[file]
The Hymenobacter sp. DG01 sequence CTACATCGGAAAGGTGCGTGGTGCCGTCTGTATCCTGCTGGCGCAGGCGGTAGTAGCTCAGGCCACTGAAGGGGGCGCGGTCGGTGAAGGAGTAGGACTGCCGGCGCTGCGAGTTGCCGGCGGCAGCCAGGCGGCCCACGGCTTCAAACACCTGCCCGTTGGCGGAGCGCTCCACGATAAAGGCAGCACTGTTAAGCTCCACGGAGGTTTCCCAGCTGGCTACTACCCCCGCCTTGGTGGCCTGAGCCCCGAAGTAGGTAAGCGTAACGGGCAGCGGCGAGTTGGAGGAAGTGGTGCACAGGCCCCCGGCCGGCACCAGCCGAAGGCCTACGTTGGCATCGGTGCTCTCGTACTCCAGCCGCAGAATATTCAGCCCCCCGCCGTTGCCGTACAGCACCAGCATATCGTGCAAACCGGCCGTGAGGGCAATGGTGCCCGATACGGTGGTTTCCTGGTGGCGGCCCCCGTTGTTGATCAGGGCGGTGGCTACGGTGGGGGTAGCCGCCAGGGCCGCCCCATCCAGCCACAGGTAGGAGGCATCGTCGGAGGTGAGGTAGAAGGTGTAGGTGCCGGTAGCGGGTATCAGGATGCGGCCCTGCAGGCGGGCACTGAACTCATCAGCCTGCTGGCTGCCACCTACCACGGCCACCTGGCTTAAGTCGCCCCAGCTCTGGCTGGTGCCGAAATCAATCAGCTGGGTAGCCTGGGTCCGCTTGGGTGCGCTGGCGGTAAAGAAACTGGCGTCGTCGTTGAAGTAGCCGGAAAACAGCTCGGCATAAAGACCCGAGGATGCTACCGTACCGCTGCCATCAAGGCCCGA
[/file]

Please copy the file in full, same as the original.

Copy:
The Hymenobacter sp. DG01 sequence CTACATCGGAAAGGTGCGTGGTGCCGTCTGTATCCTGCTGGCGCAGGCGGTAGTAGCTCAGGCCACTGAAGGGGGCGCGGTCGGTGAAGGAGTAGGACTGCCGGCGCTGCGAGTTGCCGGCGGCAGCCAGGCGGCCCACGGCTTCAAACACCTGCCCGTTGGCGGAGCGCTCCACGATAAAGGCAGCACTGTTAAGCTCCACGGAGGTTTCCCAGCTGGCTACTACCCCCGCCTTGGTGGCCTGAGCCCCGAAGTAGGTAAGCGTAACGGGCAGCGGCGAGTTGGAGGAAGTGGTGCACAGGCCCCCGGCCGGCACCAGCCGAAGGCCTACGTTGGCATCGGTGCTCTCGTACTCCAGCCGCAGAATATTCAGCCCCCCGCCGTTGCCGTACAGCACCAGCATATCGTGCAAACCGGCCGTGAGGGCAATGGTGCCCGATACGGTGGTTTCCTGGTGGCGGCCCCCGTTGTTGATCAGGGCGGTGGCTACGGTGGGGGTAGCCGCCAGGGCCGCCCCATCCAGCCACAGGTAGGAGGCATCGTCGGAGGTGAGGTAGAAGGTGTAGGTGCCGGTAGCGGGTATCAGGATGCGGCCCTGCAGGCGGGCACTGAACTCATCAGCCTGCTGGCTGCCACCTACCACGGCCACCTGGCTTAAGTCGCCCCAGCTCTGGCTGGTGCCGAAATCAATCAGCTGGGTAGCCTGGGTCCGCTTGGGTGCGCTGGCGGTAAAGAAACTGGCGTCGTCGTTGAAGTAGCCGGAAAACAGCTCGGCATAAAGACCCGAGGATGCTACCGTACCGCTGCCATCAAGGCCCGA